Amphibians are among the most vulnerable organisms on the planet (20), yet they exhibit a high degree of physiological plasticity (7, 21). The empirical evidence of plasticity in amphibians consists primarily of thermal tolerances and timing of metamorphosis, but we lack a rigorous test of plasticity in traits related directly to balancing energy budgets, a key component of the fundamental niche. To address this gap in our knowledge, we evaluated the potential for plasticity in metabolic rates, water loss rates, and behavior to reduce extinction risk for seven species within the Plethodon jordani species complex under climate warming, assuming that carbon emissions continue to rise at current levels [Representative Concentration Pathway 8.5 (RCP8.5)] (22). We estimated extinction risk for the entire species complex because these species can exhibit the greatest biomass among salamanders across the region (23), and they have a wide geographic distribution within the global hotspot of salamander diversity (Fig. 1). As high elevation specialists, these species also share similar climatic requirements reflecting underlying physiological similarities (24). Moreover, recent evidence suggests that populations of these species have recently declined (25), exhibited reductions in body size due to climate (26), and face a widespread loss of suitable habitat under future climate warming (27). Because of their shared physiological requirements, high abundance, and high extinction risk, these species are well suited to assess the role of plasticity in minimizing the loss of biodiversity.

Fig. 1 Acclimatization of physiological traits in the global hotspot of salamander diversity.

The species richness of the salamander diversity hotspot (60) inset on top of the eastern United States with the geographic range of the P. jordani species complex outlined in black (A). Mean values with SDs of environmental and physiological measurements (adjusted for mass) showing that high VPDs (B) coincide with ri (C), and high temperatures (D) were associated with low volume of oxygen consumption (E) across the seasonal time points.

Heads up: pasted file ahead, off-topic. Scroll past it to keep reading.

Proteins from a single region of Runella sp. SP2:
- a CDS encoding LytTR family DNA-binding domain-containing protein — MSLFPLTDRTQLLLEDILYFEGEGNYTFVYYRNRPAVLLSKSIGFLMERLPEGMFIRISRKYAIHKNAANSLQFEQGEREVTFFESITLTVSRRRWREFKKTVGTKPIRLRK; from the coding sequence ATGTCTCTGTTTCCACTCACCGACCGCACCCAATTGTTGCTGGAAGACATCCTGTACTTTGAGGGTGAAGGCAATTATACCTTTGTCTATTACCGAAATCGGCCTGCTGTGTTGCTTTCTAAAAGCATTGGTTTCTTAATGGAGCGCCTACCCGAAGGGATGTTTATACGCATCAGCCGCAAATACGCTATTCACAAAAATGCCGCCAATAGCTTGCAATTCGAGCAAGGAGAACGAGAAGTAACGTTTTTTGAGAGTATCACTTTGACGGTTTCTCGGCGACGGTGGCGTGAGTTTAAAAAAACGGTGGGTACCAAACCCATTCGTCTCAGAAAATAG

RESULTS

Salamanders show a high capacity for physiological acclimatization

We determined the capacity of an abundant, widely distributed salamander (Plethodon metcalfi) to acclimatize by adjusting metabolic rates [volume of oxygen consumption (V . O2)] and water loss rates [skin resistance to water loss (ri)] in response to seasonal changes in climate in field-based experiments and under controlled exposure to temperatures and humidities in laboratory. Both laboratory-based experiments and field-based experiments relied upon using a flow-through respirometry system. We collected individuals (n = 180 for field study and n = 120 for laboratory study) along elevational gradients for both experiments in a stratified design. We collected along the elevational gradient due to recent evidence of greater physiological plasticity in salamanders collected from low elevations potentially indicative of local adaptation (28).

In the field and laboratory, salamanders adjusted physiological traits in ways that would maximize time available to forage and minimize energetic costs. In the field, we assessed the effect of body size, elevation, and sampling time period of measurements on ri and V . O2. We also demonstrated that these physiological traits are correlated with either temperature or VPD. The field-based experiments revealed that individuals increased ri by 35% in response to VPDs with the greatest drying potential (Fig. 1), and nearly 20% of the variation of ri was explained by the sampling time period (table S1). We also found that ri was positively correlated to VPDs [r2 = 0.702; slope (β) = 11.1; slope (SE) = 4.19]. Individuals acclimatized by lowering metabolic rates by 24.7% during the warmest part of the year (Fig. 1). Metabolic rates were also negatively correlated with our measurements of air temperature (r2 = 0.53; β = −5.22; SE = 2.81). Sampling time period explained less than 5% of the variation in metabolic rate (table S2), indicating a high degree of variation in acclimatization of V . O2. In the laboratory, individuals maintained high ri or increased ri by as much as 68% in response to controlled exposure to the experimental conditions (fig. S1). Individuals across the elevational gradient exhibited the same capacity to acclimatize (that is, no signal of local adaptation). The magnitude and consistent pattern of acclimatization in the field and laboratory suggest a high potential for ri to minimize the ecological impact of rising VPDs. We combined these responses with validated estimates of air temperature and VPD to predict extinction under climate warming.

Environmental predictions appear valid